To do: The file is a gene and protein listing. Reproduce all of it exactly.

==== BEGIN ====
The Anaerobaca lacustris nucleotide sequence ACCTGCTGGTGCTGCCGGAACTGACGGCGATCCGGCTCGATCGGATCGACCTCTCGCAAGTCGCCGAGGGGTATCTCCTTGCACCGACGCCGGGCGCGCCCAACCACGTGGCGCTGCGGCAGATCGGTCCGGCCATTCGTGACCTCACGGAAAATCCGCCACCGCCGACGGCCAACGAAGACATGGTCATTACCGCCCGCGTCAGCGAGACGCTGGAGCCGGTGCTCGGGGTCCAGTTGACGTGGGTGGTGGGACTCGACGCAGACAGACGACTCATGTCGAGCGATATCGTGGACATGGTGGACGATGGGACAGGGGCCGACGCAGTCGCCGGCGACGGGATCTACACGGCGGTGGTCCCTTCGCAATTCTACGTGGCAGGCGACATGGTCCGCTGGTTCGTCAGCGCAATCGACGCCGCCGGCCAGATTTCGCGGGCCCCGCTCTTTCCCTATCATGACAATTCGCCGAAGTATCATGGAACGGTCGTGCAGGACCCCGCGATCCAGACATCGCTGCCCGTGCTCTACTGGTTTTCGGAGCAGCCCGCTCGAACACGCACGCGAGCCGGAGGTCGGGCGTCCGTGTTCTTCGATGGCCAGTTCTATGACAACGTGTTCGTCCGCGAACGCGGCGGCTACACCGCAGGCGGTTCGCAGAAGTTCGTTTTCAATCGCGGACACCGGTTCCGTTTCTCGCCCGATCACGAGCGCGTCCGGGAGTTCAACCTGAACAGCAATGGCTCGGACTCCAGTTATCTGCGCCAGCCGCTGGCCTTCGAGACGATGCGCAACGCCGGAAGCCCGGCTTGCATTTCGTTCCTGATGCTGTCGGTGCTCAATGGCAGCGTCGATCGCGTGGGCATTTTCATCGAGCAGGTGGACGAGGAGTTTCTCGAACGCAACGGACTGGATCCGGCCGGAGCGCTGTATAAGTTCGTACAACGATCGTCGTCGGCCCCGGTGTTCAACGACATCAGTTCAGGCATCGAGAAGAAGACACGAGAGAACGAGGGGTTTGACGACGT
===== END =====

The Anaerobaca lacustris nucleotide sequence ACCTGCTGGTGCTGCCGGAACTGACGGCGATCCGGCTCGATCGGATCGACCTCTCGCAAGTCGCCGAGGGGTATCTCCTTGCACCGACGCCGGGCGCGCCCAACCACGTGGCGCTGCGGCAGATCGGTCCGGCCATTCGTGACCTCACGGAAAATCCGCCACCGCCGACGGCCAACGAAGACATGGTCATTACCGCCCGCGTCAGCGAGACGCTGGAGCCGGTGCTCGGGGTCCAGTTGACGTGGGTGGTGGGACTCGACGCAGACAGACGACTCATGTCGAGCGATATCGTGGACATGGTGGACGATGGGACAGGGGCCGACGCAGTCGCCGGCGACGGGATCTACACGGCGGTGGTCCCTTCGCAATTCTACGTGGCAGGCGACATGGTCCGCTGGTTCGTCAGCGCAATCGACGCCGCCGGCCAGATTTCGCGGGCCCCGCTCTTTCCCTATCATGACAATTCGCCGAAGTATCATGGAACGGTCGTGCAGGACCCCGCGATCCAGACATCGCTGCCCGTGCTCTACTGGTTTTCGGAGCAGCCCGCTCGAACACGCACGCGAGCCGGAGGTCGGGCGTCCGTGTTCTTCGATGGCCAGTTCTATGACAACGTGTTCGTCCGCGAACGCGGCGGCTACACCGCAGGCGGTTCGCAGAAGTTCGTTTTCAATCGCGGACACCGGTTCCGTTTCTCGCCCGATCACGAGCGCGTCCGGGAGTTCAACCTGAACAGCAATGGCTCGGACTCCAGTTATCTGCGCCAGCCGCTGGCCTTCGAGACGATGCGCAACGCCGGAAGCCCGGCTTGCATTTCGTTCCTGATGCTGTCGGTGCTCAATGGCAGCGTCGATCGCGTGGGCATTTTCATCGAGCAGGTGGACGAGGAGTTTCTCGAACGCAACGGACTGGATCCGGCCGGAGCGCTGTATAAGTTCGTACAACGATCGTCGTCGGCCCCGGTGTTCAACGACATCAGTTCAGGCATCGAGAAGAAGACACGAGAGAACGAGGGGTTTGACGACGT